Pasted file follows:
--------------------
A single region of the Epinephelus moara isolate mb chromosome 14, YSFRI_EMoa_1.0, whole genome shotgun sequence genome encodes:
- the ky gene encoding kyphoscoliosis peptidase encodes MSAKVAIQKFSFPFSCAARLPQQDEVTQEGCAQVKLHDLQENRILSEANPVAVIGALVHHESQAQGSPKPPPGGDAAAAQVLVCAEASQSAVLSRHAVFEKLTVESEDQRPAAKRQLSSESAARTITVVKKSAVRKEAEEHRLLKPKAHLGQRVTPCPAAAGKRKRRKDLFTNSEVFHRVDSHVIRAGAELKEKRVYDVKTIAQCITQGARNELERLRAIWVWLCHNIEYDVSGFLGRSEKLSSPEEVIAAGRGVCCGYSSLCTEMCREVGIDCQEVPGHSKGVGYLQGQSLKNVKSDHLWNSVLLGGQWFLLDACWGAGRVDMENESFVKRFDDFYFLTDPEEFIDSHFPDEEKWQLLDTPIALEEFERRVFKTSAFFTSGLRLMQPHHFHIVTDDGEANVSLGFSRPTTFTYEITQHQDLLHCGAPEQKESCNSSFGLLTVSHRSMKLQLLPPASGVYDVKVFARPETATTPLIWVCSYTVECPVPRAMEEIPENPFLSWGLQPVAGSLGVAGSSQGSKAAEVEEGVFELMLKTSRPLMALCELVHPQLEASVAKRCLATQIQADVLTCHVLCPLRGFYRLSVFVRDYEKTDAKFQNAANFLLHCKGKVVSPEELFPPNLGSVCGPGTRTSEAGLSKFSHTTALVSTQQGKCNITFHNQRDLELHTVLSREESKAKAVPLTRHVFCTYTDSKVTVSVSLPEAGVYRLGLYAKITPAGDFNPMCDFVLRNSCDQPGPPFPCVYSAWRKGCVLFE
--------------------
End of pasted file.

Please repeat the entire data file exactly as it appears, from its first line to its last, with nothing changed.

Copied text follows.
A single region of the Epinephelus moara isolate mb chromosome 14, YSFRI_EMoa_1.0, whole genome shotgun sequence genome encodes:
- the ky gene encoding kyphoscoliosis peptidase encodes MSAKVAIQKFSFPFSCAARLPQQDEVTQEGCAQVKLHDLQENRILSEANPVAVIGALVHHESQAQGSPKPPPGGDAAAAQVLVCAEASQSAVLSRHAVFEKLTVESEDQRPAAKRQLSSESAARTITVVKKSAVRKEAEEHRLLKPKAHLGQRVTPCPAAAGKRKRRKDLFTNSEVFHRVDSHVIRAGAELKEKRVYDVKTIAQCITQGARNELERLRAIWVWLCHNIEYDVSGFLGRSEKLSSPEEVIAAGRGVCCGYSSLCTEMCREVGIDCQEVPGHSKGVGYLQGQSLKNVKSDHLWNSVLLGGQWFLLDACWGAGRVDMENESFVKRFDDFYFLTDPEEFIDSHFPDEEKWQLLDTPIALEEFERRVFKTSAFFTSGLRLMQPHHFHIVTDDGEANVSLGFSRPTTFTYEITQHQDLLHCGAPEQKESCNSSFGLLTVSHRSMKLQLLPPASGVYDVKVFARPETATTPLIWVCSYTVECPVPRAMEEIPENPFLSWGLQPVAGSLGVAGSSQGSKAAEVEEGVFELMLKTSRPLMALCELVHPQLEASVAKRCLATQIQADVLTCHVLCPLRGFYRLSVFVRDYEKTDAKFQNAANFLLHCKGKVVSPEELFPPNLGSVCGPGTRTSEAGLSKFSHTTALVSTQQGKCNITFHNQRDLELHTVLSREESKAKAVPLTRHVFCTYTDSKVTVSVSLPEAGVYRLGLYAKITPAGDFNPMCDFVLRNSCDQPGPPFPCVYSAWRKGCVLFE